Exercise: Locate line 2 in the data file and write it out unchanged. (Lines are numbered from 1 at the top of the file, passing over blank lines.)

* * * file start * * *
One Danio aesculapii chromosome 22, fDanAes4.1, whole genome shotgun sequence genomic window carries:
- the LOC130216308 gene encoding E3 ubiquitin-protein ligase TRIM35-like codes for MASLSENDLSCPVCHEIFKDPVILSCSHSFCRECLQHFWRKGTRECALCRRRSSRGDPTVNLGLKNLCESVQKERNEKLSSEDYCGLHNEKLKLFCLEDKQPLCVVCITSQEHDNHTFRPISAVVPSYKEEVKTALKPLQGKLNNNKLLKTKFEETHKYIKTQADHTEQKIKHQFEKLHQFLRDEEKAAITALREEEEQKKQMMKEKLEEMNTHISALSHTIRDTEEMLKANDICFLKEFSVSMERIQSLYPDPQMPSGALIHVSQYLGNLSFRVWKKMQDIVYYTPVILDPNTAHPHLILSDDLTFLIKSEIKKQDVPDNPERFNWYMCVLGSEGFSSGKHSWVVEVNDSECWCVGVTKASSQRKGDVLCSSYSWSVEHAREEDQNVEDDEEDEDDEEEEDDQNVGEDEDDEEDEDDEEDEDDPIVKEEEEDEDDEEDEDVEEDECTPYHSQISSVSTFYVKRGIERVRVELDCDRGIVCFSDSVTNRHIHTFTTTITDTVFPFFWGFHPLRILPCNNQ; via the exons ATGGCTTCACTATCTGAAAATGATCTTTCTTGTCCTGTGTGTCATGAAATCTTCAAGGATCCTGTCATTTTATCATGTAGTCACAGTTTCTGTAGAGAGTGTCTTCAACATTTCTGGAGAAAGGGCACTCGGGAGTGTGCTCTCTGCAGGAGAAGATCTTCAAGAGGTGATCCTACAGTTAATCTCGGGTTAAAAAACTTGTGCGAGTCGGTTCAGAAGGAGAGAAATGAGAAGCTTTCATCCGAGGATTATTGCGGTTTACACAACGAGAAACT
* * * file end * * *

- the LOC130216308 gene encoding E3 ubiquitin-protein ligase TRIM35-like codes for MASLSENDLSCPVCHEIFKDPVILSCSHSFCRECLQHFWRKGTRECALCRRRSSRGDPTVNLGLKNLCESVQKERNEKLSSEDYCGLHNEKLKLFCLEDKQPLCVVCITSQEHDNHTFRPISAVVPSYKEEVKTALKPLQGKLNNNKLLKTKFEETHKYIKTQADHTEQKIKHQFEKLHQFLRDEEKAAITALREEEEQKKQMMKEKLEEMNTHISALSHTIRDTEEMLKANDICFLKEFSVSMERIQSLYPDPQMPSGALIHVSQYLGNLSFRVWKKMQDIVYYTPVILDPNTAHPHLILSDDLTFLIKSEIKKQDVPDNPERFNWYMCVLGSEGFSSGKHSWVVEVNDSECWCVGVTKASSQRKGDVLCSSYSWSVEHAREEDQNVEDDEEDEDDEEEEDDQNVGEDEDDEEDEDDEEDEDDPIVKEEEEDEDDEEDEDVEEDECTPYHSQISSVSTFYVKRGIERVRVELDCDRGIVCFSDSVTNRHIHTFTTTITDTVFPFFWGFHPLRILPCNNQ; via the exons ATGGCTTCACTATCTGAAAATGATCTTTCTTGTCCTGTGTGTCATGAAATCTTCAAGGATCCTGTCATTTTATCATGTAGTCACAGTTTCTGTAGAGAGTGTCTTCAACATTTCTGGAGAAAGGGCACTCGGGAGTGTGCTCTCTGCAGGAGAAGATCTTCAAGAGGTGATCCTACAGTTAATCTCGGGTTAAAAAACTTGTGCGAGTCGGTTCAGAAGGAGAGAAATGAGAAGCTTTCATCCGAGGATTATTGCGGTTTACACAACGAGAAACT